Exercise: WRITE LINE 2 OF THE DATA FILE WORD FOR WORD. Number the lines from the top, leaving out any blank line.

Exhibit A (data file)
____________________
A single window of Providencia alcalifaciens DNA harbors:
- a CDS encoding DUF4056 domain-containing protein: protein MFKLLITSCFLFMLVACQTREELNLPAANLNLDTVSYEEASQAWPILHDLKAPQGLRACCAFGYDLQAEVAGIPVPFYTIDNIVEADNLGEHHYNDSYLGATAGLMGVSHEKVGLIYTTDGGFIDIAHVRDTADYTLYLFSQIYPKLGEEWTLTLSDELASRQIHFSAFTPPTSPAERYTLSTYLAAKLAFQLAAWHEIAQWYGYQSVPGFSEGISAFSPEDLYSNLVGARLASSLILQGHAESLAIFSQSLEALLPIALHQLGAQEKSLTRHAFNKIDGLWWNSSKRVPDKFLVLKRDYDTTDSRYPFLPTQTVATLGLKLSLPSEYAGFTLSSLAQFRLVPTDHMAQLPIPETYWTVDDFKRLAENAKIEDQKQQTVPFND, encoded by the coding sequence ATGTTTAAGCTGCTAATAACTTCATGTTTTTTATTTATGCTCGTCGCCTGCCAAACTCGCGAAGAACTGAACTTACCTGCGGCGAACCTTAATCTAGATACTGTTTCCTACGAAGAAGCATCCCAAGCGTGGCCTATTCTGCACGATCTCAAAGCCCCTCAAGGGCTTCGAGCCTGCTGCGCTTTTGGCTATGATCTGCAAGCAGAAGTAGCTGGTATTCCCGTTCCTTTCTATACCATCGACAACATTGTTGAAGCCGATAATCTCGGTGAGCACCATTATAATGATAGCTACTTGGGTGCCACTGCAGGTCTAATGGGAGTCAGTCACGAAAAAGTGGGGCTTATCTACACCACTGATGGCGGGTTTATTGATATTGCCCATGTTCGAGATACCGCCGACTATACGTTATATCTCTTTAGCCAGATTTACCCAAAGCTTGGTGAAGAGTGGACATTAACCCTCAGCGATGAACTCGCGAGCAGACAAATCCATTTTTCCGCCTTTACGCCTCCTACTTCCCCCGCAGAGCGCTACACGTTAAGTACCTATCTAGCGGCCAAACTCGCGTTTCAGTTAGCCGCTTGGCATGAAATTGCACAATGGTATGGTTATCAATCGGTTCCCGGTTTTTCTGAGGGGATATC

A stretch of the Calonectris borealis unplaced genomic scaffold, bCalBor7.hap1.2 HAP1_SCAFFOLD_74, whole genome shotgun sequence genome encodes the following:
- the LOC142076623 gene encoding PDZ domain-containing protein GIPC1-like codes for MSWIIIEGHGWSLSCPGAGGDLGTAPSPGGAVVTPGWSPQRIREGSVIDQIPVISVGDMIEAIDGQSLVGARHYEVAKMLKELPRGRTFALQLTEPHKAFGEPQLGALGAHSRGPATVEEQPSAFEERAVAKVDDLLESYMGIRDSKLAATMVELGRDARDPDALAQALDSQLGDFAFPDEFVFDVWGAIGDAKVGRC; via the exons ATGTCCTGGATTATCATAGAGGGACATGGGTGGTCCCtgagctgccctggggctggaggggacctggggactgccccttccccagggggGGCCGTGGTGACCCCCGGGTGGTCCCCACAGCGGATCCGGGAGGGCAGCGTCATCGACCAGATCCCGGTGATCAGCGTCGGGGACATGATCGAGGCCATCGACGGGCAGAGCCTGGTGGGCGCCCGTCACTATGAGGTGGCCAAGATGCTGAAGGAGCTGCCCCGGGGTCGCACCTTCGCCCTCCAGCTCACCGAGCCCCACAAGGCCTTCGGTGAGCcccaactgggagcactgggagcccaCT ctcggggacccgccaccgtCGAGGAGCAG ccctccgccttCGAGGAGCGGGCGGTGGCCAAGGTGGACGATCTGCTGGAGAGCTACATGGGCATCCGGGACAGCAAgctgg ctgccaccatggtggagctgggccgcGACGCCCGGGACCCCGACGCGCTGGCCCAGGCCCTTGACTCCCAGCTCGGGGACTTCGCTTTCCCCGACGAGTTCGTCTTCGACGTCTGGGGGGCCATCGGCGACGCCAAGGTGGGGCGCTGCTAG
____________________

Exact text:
- a CDS encoding DUF4056 domain-containing protein: protein MFKLLITSCFLFMLVACQTREELNLPAANLNLDTVSYEEASQAWPILHDLKAPQGLRACCAFGYDLQAEVAGIPVPFYTIDNIVEADNLGEHHYNDSYLGATAGLMGVSHEKVGLIYTTDGGFIDIAHVRDTADYTLYLFSQIYPKLGEEWTLTLSDELASRQIHFSAFTPPTSPAERYTLSTYLAAKLAFQLAAWHEIAQWYGYQSVPGFSEGISAFSPEDLYSNLVGARLASSLILQGHAESLAIFSQSLEALLPIALHQLGAQEKSLTRHAFNKIDGLWWNSSKRVPDKFLVLKRDYDTTDSRYPFLPTQTVATLGLKLSLPSEYAGFTLSSLAQFRLVPTDHMAQLPIPETYWTVDDFKRLAENAKIEDQKQQTVPFND, encoded by the coding sequence ATGTTTAAGCTGCTAATAACTTCATGTTTTTTATTTATGCTCGTCGCCTGCCAAACTCGCGAAGAACTGAACTTACCTGCGGCGAACCTTAATCTAGATACTGTTTCCTACGAAGAAGCATCCCAAGCGTGGCCTATTCTGCACGATCTCAAAGCCCCTCAAGGGCTTCGAGCCTGCTGCGCTTTTGGCTATGATCTGCAAGCAGAAGTAGCTGGTATTCCCGTTCCTTTCTATACCATCGACAACATTGTTGAAGCCGATAATCTCGGTGAGCACCATTATAATGATAGCTACTTGGGTGCCACTGCAGGTCTAATGGGAGTCAGTCACGAAAAAGTGGGGCTTATCTACACCACTGATGGCGGGTTTATTGATATTGCCCATGTTCGAGATACCGCCGACTATACGTTATATCTCTTTAGCCAGATTTACCCAAAGCTTGGTGAAGAGTGGACATTAACCCTCAGCGATGAACTCGCGAGCAGACAAATCCATTTTTCCGCCTTTACGCCTCCTACTTCCCCCGCAGAGCGCTACACGTTAAGTACCTATCTAGCGGCCAAACTCGCGTTTCAGTTAGCCGCTTGGCATGAAATTGCACAATGGTATGGTTATCAATCGGTTCCCGGTTTTTCTGAGGGGATATC